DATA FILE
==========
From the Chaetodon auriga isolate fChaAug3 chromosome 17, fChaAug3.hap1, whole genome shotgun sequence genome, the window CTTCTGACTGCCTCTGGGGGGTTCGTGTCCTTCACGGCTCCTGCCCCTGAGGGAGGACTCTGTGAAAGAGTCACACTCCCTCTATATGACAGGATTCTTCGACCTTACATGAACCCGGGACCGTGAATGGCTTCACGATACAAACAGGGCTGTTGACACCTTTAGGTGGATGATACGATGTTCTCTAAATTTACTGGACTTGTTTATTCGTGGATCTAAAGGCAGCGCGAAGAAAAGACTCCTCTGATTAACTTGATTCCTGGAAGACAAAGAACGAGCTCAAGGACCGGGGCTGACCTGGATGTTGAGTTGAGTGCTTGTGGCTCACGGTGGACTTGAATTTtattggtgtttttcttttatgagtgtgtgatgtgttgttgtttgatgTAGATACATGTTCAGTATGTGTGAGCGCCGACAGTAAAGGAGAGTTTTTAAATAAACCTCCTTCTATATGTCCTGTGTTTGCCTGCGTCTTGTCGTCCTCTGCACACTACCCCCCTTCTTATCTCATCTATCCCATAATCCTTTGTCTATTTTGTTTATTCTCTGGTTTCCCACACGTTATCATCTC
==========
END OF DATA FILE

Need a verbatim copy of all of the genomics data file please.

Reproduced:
From the Chaetodon auriga isolate fChaAug3 chromosome 17, fChaAug3.hap1, whole genome shotgun sequence genome, the window CTTCTGACTGCCTCTGGGGGGTTCGTGTCCTTCACGGCTCCTGCCCCTGAGGGAGGACTCTGTGAAAGAGTCACACTCCCTCTATATGACAGGATTCTTCGACCTTACATGAACCCGGGACCGTGAATGGCTTCACGATACAAACAGGGCTGTTGACACCTTTAGGTGGATGATACGATGTTCTCTAAATTTACTGGACTTGTTTATTCGTGGATCTAAAGGCAGCGCGAAGAAAAGACTCCTCTGATTAACTTGATTCCTGGAAGACAAAGAACGAGCTCAAGGACCGGGGCTGACCTGGATGTTGAGTTGAGTGCTTGTGGCTCACGGTGGACTTGAATTTtattggtgtttttcttttatgagtgtgtgatgtgttgttgtttgatgTAGATACATGTTCAGTATGTGTGAGCGCCGACAGTAAAGGAGAGTTTTTAAATAAACCTCCTTCTATATGTCCTGTGTTTGCCTGCGTCTTGTCGTCCTCTGCACACTACCCCCCTTCTTATCTCATCTATCCCATAATCCTTTGTCTATTTTGTTTATTCTCTGGTTTCCCACACGTTATCATCTC